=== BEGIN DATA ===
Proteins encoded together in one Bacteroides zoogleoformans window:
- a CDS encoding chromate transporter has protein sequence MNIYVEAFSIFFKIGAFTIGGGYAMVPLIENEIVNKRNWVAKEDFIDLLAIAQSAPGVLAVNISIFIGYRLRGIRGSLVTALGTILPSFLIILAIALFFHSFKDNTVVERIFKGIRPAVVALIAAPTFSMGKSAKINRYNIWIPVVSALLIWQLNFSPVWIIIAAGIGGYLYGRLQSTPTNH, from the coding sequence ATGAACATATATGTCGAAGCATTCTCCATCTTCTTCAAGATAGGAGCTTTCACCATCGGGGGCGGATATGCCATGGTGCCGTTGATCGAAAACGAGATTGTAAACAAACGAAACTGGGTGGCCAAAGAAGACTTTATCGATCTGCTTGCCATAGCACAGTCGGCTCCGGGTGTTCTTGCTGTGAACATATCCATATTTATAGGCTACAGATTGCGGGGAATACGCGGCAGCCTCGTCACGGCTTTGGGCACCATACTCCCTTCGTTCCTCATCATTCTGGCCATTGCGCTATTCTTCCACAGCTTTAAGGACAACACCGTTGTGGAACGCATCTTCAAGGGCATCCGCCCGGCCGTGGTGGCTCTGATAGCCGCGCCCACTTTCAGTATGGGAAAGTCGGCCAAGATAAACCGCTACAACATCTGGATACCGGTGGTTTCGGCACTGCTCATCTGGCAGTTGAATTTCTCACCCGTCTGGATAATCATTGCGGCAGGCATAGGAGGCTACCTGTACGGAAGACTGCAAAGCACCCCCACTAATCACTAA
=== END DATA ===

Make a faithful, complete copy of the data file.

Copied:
Proteins encoded together in one Bacteroides zoogleoformans window:
- a CDS encoding chromate transporter has protein sequence MNIYVEAFSIFFKIGAFTIGGGYAMVPLIENEIVNKRNWVAKEDFIDLLAIAQSAPGVLAVNISIFIGYRLRGIRGSLVTALGTILPSFLIILAIALFFHSFKDNTVVERIFKGIRPAVVALIAAPTFSMGKSAKINRYNIWIPVVSALLIWQLNFSPVWIIIAAGIGGYLYGRLQSTPTNH, from the coding sequence ATGAACATATATGTCGAAGCATTCTCCATCTTCTTCAAGATAGGAGCTTTCACCATCGGGGGCGGATATGCCATGGTGCCGTTGATCGAAAACGAGATTGTAAACAAACGAAACTGGGTGGCCAAAGAAGACTTTATCGATCTGCTTGCCATAGCACAGTCGGCTCCGGGTGTTCTTGCTGTGAACATATCCATATTTATAGGCTACAGATTGCGGGGAATACGCGGCAGCCTCGTCACGGCTTTGGGCACCATACTCCCTTCGTTCCTCATCATTCTGGCCATTGCGCTATTCTTCCACAGCTTTAAGGACAACACCGTTGTGGAACGCATCTTCAAGGGCATCCGCCCGGCCGTGGTGGCTCTGATAGCCGCGCCCACTTTCAGTATGGGAAAGTCGGCCAAGATAAACCGCTACAACATCTGGATACCGGTGGTTTCGGCACTGCTCATCTGGCAGTTGAATTTCTCACCCGTCTGGATAATCATTGCGGCAGGCATAGGAGGCTACCTGTACGGAAGACTGCAAAGCACCCCCACTAATCACTAA